It was such a great all-around year that even on the Mets -- the team with the worst record in baseball -- the pitcher of the next generation emerged in NL Rookie of the Year Tom Seaver.
1987
This season truly had something for everyone to enjoy. Love a tight pennant race? Despite the Brewers' incredible 13-0 start, the AL East race came down to a winner-take-all showdown between the Blue Jays and Tigers at the end of the season. Toronto's George Bell and Detroit's Alan Trammell finished in the top two for AL MVP, but while Bell won the award, Trammell's Tigers clinched the division title by sweeping the final series behind midseason-acquisition ace Doyle Alexander and Frank Tanana.

Love young talent? Mark McGwire and Jose Canseco starred for the up-and-coming A's, who were on the precipice of winning three pennants in a row. McGwire set a then-rookie record with 49 homers.

Love small ball? The Cardinals finished with by far the fewest homers of any team, but used manager Whitey Herzog's "Whiteyball" -- the kind of baseball led by Ozzie Smith's defense, Vince Coleman's stolen bases and bunts all over the artificial turf -- to beat out the Giants for the pennant. That team brought its own excitement to the table, thanks to Kevin Mitchell, Will Clark and Jeffrey "One Flap Down" Leonard.

To top it all off, the team that emerged triumphant in 1987 was a true stunner. Kirby Puckett and Kent Hrbek's Twins were outscored by 20 runs in the regular season, but eked out a division title with 85 wins. Then, they stunned the Tigers and Cardinals in the postseason while ace Frank Viola captured the World Series MVP. The noise in the Metrodome for the Twins' first championship was deafening:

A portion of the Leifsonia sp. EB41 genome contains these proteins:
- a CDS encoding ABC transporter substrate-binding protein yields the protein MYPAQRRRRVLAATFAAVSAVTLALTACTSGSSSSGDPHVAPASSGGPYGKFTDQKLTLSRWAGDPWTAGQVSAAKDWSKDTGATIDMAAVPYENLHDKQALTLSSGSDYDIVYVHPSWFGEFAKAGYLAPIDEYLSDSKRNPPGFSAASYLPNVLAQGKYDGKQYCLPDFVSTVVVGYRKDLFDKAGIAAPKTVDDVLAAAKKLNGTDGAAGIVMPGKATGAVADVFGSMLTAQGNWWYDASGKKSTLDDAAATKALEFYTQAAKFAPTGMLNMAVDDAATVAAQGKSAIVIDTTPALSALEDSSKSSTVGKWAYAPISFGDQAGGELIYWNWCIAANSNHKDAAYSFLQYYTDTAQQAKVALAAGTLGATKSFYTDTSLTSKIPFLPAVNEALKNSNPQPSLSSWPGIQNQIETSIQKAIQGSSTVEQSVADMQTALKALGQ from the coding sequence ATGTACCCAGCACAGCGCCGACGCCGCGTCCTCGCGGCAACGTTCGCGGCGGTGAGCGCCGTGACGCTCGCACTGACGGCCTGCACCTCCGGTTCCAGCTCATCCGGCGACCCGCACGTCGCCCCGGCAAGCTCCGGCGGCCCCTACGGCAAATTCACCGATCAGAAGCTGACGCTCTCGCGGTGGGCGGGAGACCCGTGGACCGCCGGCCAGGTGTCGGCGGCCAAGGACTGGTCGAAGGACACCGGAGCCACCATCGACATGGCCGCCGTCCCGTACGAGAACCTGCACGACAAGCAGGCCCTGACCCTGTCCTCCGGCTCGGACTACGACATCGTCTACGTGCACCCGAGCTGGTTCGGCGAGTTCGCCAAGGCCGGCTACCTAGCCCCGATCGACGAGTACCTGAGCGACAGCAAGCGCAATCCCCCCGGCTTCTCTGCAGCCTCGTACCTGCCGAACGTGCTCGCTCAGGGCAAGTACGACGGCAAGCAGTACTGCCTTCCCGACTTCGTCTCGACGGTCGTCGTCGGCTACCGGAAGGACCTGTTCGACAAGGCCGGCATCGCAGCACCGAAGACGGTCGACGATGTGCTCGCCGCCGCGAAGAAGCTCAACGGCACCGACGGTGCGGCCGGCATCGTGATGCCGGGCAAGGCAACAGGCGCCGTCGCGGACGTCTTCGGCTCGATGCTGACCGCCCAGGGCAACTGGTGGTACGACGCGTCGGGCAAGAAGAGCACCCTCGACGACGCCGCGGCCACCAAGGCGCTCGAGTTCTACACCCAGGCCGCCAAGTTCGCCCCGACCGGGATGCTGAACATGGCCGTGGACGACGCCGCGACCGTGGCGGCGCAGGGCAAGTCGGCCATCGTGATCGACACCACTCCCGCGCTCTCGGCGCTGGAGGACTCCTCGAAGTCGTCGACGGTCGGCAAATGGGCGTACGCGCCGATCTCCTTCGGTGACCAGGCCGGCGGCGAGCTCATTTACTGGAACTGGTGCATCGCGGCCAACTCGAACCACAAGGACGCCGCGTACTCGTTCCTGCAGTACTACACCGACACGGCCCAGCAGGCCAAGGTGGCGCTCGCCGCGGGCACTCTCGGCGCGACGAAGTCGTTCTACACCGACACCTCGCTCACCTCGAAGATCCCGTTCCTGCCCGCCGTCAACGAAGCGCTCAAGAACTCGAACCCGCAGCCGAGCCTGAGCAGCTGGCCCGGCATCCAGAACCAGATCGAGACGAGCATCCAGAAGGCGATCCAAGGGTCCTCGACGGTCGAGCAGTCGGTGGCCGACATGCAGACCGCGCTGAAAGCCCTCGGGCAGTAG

1998
The story of the 1998 campaign can be told with just two names: Sammy ...

... and Mark.

McGwire and Sosa's chase for the single-season home run record would have been epic enough for most seasons, but 1998 had so much more. There was the eye-popping talent of Ken Griffey Jr., in prime form on both sides of the ball:

There was Barry Bonds, who became the first player to reach both the 400-homer and 400-steal plateau, and was so feared that he was even walked with the bases loaded:

There were the under-the-radar Padres, who went from last place in '97 to taking the NL West in '98 with a superb group that included Hall of Famers Tony Gwynn and Trevor Hoffman, not to mention the powerful Greg Vaughn and ace Kevin Brown. Then, they stunned the 100-win Astros and Braves in the postseason to capture just their second pennant.

There was the juggernaut, too. The Yankees had perhaps the most well-rounded team in baseball history. The offense featured outstanding seasons from batting champion Bernie Williams, star shortstop Derek Jeter and World Series MVP Scott Brosius. The pitching staff was already strong with perfect-game artist David Wells, trusty veteran David Cone and lights-out closer Mariano Rivera, and they received a midseason boost from postseason hero/dance sensation Orlando "El Duque" Hernandez. Combined, the team won 125 games and swept away the Padres.

Including 2018, which of the five seasons do you think featured the most fun players? Vote in the poll below, or tweet @Cut4 to let us know your personal favorites.

dodgers kids
dog dads
SPRINKLER
maldonado